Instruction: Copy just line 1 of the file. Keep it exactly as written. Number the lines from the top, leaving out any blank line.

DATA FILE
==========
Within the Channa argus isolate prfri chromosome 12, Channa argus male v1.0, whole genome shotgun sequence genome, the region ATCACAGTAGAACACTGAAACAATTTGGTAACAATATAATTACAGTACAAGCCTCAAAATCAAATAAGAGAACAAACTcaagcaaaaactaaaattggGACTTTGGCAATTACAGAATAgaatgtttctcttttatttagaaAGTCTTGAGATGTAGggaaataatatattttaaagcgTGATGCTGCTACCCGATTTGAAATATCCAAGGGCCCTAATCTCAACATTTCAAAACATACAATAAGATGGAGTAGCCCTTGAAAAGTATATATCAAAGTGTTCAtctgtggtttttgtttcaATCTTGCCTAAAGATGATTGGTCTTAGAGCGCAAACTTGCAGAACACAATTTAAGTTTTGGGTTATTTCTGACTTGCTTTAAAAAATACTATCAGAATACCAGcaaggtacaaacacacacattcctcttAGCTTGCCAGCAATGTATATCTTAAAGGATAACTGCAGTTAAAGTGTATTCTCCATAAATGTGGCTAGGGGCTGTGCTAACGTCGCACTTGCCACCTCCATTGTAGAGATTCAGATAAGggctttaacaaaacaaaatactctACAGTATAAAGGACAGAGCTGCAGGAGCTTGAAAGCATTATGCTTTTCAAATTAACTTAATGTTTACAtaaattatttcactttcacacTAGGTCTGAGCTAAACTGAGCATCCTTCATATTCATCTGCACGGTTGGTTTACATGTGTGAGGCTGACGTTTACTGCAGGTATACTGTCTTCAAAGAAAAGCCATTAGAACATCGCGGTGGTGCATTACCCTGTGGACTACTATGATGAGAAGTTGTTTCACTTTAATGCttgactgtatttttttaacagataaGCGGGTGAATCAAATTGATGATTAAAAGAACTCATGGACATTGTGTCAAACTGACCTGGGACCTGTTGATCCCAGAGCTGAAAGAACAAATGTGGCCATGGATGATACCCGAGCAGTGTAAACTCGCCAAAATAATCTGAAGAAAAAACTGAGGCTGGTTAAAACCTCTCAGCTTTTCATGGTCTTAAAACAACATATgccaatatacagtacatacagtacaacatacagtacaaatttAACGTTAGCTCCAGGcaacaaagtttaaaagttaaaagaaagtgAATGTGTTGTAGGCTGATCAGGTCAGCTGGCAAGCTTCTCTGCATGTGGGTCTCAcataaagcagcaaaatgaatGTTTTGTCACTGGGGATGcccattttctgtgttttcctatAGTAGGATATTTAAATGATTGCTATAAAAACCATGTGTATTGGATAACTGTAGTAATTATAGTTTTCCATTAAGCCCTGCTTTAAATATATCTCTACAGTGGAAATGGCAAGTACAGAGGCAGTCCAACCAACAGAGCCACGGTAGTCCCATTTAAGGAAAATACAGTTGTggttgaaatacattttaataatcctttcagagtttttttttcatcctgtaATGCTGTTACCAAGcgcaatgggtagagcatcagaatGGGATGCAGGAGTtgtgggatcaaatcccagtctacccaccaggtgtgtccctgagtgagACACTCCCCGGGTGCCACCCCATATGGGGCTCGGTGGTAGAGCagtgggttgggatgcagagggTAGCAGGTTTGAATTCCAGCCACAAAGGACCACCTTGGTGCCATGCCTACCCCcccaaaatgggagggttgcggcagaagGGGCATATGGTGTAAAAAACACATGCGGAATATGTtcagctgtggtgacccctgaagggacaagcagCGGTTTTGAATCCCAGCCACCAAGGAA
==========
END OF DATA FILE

Within the Channa argus isolate prfri chromosome 12, Channa argus male v1.0, whole genome shotgun sequence genome, the region ATCACAGTAGAACACTGAAACAATTTGGTAACAATATAATTACAGTACAAGCCTCAAAATCAAATAAGAGAACAAACTcaagcaaaaactaaaattggGACTTTGGCAATTACAGAATAgaatgtttctcttttatttagaaAGTCTTGAGATGTAGggaaataatatattttaaagcgTGATGCTGCTACCCGATTTGAAATATCCAAGGGCCCTAATCTCAACATTTCAAAACATACAATAAGATGGAGTAGCCCTTGAAAAGTATATATCAAAGTGTTCAtctgtggtttttgtttcaATCTTGCCTAAAGATGATTGGTCTTAGAGCGCAAACTTGCAGAACACAATTTAAGTTTTGGGTTATTTCTGACTTGCTTTAAAAAATACTATCAGAATACCAGcaaggtacaaacacacacattcctcttAGCTTGCCAGCAATGTATATCTTAAAGGATAACTGCAGTTAAAGTGTATTCTCCATAAATGTGGCTAGGGGCTGTGCTAACGTCGCACTTGCCACCTCCATTGTAGAGATTCAGATAAGggctttaacaaaacaaaatactctACAGTATAAAGGACAGAGCTGCAGGAGCTTGAAAGCATTATGCTTTTCAAATTAACTTAATGTTTACAtaaattatttcactttcacacTAGGTCTGAGCTAAACTGAGCATCCTTCATATTCATCTGCACGGTTGGTTTACATGTGTGAGGCTGACGTTTACTGCAGGTATACTGTCTTCAAAGAAAAGCCATTAGAACATCGCGGTGGTGCATTACCCTGTGGACTACTATGATGAGAAGTTGTTTCACTTTAATGCttgactgtatttttttaacagataaGCGGGTGAATCAAATTGATGATTAAAAGAACTCATGGACATTGTGTCAAACTGACCTGGGACCTGTTGATCCCAGAGCTGAAAGAACAAATGTGGCCATGGATGATACCCGAGCAGTGTAAACTCGCCAAAATAATCTGAAGAAAAAACTGAGGCTGGTTAAAACCTCTCAGCTTTTCATGGTCTTAAAACAACATATgccaatatacagtacatacagtacaacatacagtacaaatttAACGTTAGCTCCAGGcaacaaagtttaaaagttaaaagaaagtgAATGTGTTGTAGGCTGATCAGGTCAGCTGGCAAGCTTCTCTGCATGTGGGTCTCAcataaagcagcaaaatgaatGTTTTGTCACTGGGGATGcccattttctgtgttttcctatAGTAGGATATTTAAATGATTGCTATAAAAACCATGTGTATTGGATAACTGTAGTAATTATAGTTTTCCATTAAGCCCTGCTTTAAATATATCTCTACAGTGGAAATGGCAAGTACAGAGGCAGTCCAACCAACAGAGCCACGGTAGTCCCATTTAAGGAAAATACAGTTGTggttgaaatacattttaataatcctttcagagtttttttttcatcctgtaATGCTGTTACCAAGcgcaatgggtagagcatcagaatGGGATGCAGGAGTtgtgggatcaaatcccagtctacccaccaggtgtgtccctgagtgagACACTCCCCGGGTGCCACCCCATATGGGGCTCGGTGGTAGAGCagtgggttgggatgcagagggTAGCAGGTTTGAATTCCAGCCACAAAGGACCACCTTGGTGCCATGCCTACCCCcccaaaatgggagggttgcggcagaagGGGCATATGGTGTAAAAAACACATGCGGAATATGTtcagctgtggtgacccctgaagggacaagcagCGGTTTTGAATCCCAGCCACCAAGGAA